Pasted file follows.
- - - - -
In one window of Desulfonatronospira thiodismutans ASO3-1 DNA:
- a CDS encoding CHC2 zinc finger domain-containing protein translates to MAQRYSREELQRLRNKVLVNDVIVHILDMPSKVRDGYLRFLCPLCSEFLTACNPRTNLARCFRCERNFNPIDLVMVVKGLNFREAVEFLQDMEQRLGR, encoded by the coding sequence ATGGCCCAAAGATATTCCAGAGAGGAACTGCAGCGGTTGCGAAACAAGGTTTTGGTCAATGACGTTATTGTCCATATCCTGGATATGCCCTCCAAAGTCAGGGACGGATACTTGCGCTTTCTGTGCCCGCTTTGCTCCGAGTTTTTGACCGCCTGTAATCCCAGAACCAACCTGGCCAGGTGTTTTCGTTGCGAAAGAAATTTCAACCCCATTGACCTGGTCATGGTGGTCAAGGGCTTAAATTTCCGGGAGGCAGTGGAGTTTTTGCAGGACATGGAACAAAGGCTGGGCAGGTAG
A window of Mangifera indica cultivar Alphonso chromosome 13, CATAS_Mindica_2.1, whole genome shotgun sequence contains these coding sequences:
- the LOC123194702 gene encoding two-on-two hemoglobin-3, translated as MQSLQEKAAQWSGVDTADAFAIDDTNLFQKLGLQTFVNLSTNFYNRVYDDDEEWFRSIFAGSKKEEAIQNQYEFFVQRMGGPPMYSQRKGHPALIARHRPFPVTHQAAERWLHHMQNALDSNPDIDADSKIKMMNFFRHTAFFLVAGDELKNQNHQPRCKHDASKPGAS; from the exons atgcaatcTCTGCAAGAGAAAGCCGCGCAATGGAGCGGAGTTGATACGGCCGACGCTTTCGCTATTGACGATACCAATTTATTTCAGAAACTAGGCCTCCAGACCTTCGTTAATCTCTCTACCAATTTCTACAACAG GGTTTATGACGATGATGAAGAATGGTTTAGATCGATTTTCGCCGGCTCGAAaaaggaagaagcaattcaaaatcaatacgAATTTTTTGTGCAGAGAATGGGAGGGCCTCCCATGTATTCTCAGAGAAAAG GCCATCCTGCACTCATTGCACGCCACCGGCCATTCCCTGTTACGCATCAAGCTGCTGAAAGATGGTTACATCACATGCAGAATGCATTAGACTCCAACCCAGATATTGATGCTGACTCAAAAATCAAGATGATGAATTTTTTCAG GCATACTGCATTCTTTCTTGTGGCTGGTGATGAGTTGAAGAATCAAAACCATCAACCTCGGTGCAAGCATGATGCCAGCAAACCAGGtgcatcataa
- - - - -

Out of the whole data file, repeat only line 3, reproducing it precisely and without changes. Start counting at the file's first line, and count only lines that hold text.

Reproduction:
A window of Mangifera indica cultivar Alphonso chromosome 13, CATAS_Mindica_2.1, whole genome shotgun sequence contains these coding sequences: